Chicago Theological Seminary seeks to spark discussion, movement on 'white privilege' via new video

Chicago Theological Seminary seeks to spark discussion, movement on 'white privilege' via new video

Sparking a discussion, inspiring a dialogue, and creating awareness about racial disparities. This is the intended goal of a newly-released video, "White Privilege Glasses," from UCC-related Chicago Theological Seminary. The premise of the 70-second video released Monday, Feb. 1, is to raise the question, "What if we had glasses that helped us see privilege in everyday life?"

In the new web video created by the seminary, the main character, Mike, gets a pair of red and green glasses that open his eyes to subtle, engrained racism he might see walking on the street or in a shop.

The Rev. Alice Hunt, CTS president, said, "Racism is the pre-eminent social justice issue of our time. The purpose of this spot is to challenge people to see the oppressive ubiquity of racism in our world — and inspire dialogue."

Hunt added that "while the project isn't focused on audiences of color, but on white people instead," the school wants to share the video widely. To that end, it is supplementing the video with additional resources. The seminary has discussion guides and other materials available for schools, churches and organizations that wish to have their own discussions on racial privilege.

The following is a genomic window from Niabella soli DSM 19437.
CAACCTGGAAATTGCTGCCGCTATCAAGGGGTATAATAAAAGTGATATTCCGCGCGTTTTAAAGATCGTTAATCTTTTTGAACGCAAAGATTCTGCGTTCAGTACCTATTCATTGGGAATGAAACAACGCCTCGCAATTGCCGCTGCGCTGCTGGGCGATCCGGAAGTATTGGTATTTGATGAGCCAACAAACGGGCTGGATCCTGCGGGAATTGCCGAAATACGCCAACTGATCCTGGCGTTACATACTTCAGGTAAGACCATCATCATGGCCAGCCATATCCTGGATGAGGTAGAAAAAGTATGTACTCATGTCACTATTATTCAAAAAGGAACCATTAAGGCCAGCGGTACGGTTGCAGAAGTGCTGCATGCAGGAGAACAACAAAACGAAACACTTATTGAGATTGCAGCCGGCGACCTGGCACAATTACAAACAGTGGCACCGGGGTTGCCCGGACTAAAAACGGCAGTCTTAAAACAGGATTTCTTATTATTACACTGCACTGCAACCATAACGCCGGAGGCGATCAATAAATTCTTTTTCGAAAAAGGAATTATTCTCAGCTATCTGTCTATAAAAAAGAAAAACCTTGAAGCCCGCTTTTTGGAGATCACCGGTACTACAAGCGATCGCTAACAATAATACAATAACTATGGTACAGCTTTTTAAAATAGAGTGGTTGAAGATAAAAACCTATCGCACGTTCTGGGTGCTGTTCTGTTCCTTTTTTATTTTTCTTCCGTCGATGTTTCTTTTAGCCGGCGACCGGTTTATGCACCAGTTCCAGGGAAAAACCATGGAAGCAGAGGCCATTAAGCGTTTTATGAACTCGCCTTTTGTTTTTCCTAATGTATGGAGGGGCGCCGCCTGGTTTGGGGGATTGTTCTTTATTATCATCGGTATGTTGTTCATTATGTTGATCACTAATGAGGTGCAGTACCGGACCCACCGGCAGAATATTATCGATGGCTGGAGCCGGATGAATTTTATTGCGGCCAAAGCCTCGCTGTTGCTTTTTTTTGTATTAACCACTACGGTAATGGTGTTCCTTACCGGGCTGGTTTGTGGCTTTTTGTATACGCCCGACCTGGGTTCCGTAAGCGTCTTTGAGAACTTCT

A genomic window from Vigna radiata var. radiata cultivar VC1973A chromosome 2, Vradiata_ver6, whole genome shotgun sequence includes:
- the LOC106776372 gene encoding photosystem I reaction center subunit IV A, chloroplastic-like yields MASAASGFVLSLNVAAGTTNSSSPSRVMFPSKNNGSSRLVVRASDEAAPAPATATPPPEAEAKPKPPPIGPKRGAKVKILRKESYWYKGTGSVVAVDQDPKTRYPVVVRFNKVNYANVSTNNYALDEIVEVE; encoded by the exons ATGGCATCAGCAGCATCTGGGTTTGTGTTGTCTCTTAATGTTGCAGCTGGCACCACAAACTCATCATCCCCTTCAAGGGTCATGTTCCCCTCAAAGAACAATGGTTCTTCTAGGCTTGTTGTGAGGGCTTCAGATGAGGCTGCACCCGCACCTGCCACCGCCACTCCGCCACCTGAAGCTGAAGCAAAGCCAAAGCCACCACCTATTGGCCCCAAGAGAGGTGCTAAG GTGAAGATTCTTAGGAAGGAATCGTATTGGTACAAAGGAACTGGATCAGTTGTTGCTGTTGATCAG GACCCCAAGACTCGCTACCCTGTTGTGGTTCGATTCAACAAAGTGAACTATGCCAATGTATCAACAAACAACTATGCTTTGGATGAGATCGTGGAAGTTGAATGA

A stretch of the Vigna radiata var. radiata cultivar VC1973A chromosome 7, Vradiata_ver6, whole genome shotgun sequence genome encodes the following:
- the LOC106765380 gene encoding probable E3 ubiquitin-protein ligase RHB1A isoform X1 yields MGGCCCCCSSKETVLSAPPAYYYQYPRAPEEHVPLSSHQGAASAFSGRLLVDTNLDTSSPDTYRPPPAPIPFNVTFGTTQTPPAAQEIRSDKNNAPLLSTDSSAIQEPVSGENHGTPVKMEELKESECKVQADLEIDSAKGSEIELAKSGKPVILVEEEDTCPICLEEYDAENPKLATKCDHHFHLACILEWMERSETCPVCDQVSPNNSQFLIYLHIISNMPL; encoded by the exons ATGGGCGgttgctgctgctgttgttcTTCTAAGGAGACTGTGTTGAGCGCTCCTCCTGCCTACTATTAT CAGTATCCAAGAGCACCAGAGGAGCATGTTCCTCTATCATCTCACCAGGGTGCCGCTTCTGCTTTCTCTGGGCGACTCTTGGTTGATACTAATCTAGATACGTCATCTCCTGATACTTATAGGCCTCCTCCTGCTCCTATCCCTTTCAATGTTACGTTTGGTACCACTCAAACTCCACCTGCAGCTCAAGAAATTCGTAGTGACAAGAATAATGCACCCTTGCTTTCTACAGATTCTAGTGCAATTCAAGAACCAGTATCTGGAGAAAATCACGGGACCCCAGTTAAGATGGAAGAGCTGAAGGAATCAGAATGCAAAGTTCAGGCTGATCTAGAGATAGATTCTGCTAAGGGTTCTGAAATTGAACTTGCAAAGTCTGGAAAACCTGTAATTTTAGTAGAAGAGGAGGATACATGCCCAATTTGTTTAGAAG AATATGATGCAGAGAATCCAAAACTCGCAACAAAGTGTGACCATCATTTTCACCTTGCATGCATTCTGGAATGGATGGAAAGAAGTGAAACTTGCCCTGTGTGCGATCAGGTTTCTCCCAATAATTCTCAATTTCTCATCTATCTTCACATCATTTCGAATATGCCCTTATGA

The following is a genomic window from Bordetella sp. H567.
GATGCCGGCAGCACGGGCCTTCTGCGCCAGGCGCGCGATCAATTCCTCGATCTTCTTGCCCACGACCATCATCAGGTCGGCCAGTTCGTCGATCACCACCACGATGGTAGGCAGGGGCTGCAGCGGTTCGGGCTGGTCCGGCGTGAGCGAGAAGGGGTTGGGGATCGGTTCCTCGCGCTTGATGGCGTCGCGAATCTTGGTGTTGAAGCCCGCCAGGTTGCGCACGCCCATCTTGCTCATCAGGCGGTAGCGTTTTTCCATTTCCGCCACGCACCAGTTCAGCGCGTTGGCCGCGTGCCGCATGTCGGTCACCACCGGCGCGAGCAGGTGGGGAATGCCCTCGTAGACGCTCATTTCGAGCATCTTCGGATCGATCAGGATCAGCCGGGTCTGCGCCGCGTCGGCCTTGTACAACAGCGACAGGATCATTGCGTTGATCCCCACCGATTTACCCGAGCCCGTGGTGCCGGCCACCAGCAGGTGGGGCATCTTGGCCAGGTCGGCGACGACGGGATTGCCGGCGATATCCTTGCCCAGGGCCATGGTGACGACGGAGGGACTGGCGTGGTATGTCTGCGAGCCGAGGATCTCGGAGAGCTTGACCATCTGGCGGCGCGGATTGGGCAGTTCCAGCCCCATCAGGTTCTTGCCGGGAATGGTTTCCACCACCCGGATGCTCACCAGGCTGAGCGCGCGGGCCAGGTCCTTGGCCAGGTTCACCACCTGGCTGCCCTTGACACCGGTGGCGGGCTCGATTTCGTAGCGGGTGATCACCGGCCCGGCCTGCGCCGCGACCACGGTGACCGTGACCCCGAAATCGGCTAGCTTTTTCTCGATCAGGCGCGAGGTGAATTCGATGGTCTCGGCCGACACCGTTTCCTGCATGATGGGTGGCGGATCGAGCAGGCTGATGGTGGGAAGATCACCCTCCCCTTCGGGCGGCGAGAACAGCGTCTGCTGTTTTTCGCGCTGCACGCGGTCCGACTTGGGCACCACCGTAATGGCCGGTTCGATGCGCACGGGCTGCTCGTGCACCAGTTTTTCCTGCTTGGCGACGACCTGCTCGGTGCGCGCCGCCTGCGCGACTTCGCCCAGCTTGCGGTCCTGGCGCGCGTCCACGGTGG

"At CTS, we believe the racial divide will only change when [people] not only understand the concepts of privilege, but together begin to identify and correct the systems that advantage one group over the other," said Rhonda Brown, CTS vice president for advancement. "We intend for White Privilege Glasses to spark discussions about a very serious issue. White Privilege Glasses is not just a video — it's a movement."

"The CTS brand is more than just theology classes," added Brown. "It is about becoming an actual voice in the national dialogue and championing important social justice issues."

White Privilege Glasses, press materials and downloadable discussion guides are available on the CTS website.

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